Graham Reid | | <1 min read
Within three months of the release of this sometimes but only occasionally delightful, joyful, retro-referencing and slightly skewiff debut album by Albuquerque's four-piece the Shins, the world was indeed inverted when the Twin Towers fell.
In those days before the darkness descended, it was mid 2001 and multi-instrumentalist/songwriter and singer James Mercer was a pop craftsman with his ear on Pet Sounds (Weird Divide here), Brit-flavoured jangle-pop (One by One All Day), Big Star, straight-ahead minimalist New Wave (Know Your Onions!, the lame Girl Inform Me) and . . .
With smidgens of power-pop (Girl on the Wing) and more.
While this remastered 20thanniversary reissue affirms the virtues of pop music -- catchy songs which are uplifting, an elevation into the three brief minutes of faux, white-holy spirituality (Your Algebra) -- it also reminds us of how a happy memory probably influences those few who remember this . . . .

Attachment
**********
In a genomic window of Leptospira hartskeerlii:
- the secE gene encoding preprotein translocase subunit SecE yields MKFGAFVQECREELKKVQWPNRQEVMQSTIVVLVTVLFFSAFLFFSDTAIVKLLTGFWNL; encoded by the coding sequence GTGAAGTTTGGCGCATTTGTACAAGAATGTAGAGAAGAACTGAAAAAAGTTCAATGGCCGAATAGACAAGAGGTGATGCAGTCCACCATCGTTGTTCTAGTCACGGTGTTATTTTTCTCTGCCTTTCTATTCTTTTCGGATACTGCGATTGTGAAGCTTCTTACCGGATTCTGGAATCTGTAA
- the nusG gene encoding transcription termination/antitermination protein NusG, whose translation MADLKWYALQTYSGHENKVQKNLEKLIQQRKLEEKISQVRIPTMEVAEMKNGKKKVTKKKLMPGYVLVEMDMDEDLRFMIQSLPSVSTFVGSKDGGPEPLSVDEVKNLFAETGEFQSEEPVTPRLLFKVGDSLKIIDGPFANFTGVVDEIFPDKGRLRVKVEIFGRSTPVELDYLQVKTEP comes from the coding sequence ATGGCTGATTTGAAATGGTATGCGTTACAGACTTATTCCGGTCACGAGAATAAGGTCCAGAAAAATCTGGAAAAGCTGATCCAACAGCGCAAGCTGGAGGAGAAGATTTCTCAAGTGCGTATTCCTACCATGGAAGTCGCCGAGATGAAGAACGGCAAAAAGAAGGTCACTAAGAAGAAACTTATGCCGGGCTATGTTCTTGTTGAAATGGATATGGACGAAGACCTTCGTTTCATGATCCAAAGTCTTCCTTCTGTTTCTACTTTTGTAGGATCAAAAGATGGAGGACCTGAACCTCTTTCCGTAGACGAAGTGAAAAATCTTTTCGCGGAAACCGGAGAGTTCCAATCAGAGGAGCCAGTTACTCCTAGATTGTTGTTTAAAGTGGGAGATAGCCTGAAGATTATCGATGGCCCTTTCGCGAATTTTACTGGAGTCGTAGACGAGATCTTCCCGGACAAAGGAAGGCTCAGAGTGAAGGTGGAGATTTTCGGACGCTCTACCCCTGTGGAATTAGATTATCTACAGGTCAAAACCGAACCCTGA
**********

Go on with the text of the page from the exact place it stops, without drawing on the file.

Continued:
As with all those later-than-late-period Kinks albums, this remastered/reissue of Oh, Inverted World is an album you may "appreciate" more than you'd ever actually like.
So may not play much again.
You can hear this remaster edition of Oh, Inverted World on Spotify here